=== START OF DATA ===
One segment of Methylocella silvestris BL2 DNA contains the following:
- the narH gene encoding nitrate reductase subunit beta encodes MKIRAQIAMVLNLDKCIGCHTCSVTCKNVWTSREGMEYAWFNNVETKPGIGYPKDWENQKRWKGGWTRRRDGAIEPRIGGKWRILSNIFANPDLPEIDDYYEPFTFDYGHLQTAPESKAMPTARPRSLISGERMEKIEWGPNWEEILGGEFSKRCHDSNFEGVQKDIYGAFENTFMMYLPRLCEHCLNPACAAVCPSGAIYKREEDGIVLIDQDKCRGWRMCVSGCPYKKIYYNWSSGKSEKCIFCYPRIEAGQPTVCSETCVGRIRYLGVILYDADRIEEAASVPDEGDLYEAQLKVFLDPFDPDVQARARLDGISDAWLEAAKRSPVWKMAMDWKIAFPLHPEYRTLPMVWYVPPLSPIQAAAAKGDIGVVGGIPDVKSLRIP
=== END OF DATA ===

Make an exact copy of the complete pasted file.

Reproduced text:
One segment of Methylocella silvestris BL2 DNA contains the following:
- the narH gene encoding nitrate reductase subunit beta encodes MKIRAQIAMVLNLDKCIGCHTCSVTCKNVWTSREGMEYAWFNNVETKPGIGYPKDWENQKRWKGGWTRRRDGAIEPRIGGKWRILSNIFANPDLPEIDDYYEPFTFDYGHLQTAPESKAMPTARPRSLISGERMEKIEWGPNWEEILGGEFSKRCHDSNFEGVQKDIYGAFENTFMMYLPRLCEHCLNPACAAVCPSGAIYKREEDGIVLIDQDKCRGWRMCVSGCPYKKIYYNWSSGKSEKCIFCYPRIEAGQPTVCSETCVGRIRYLGVILYDADRIEEAASVPDEGDLYEAQLKVFLDPFDPDVQARARLDGISDAWLEAAKRSPVWKMAMDWKIAFPLHPEYRTLPMVWYVPPLSPIQAAAAKGDIGVVGGIPDVKSLRIP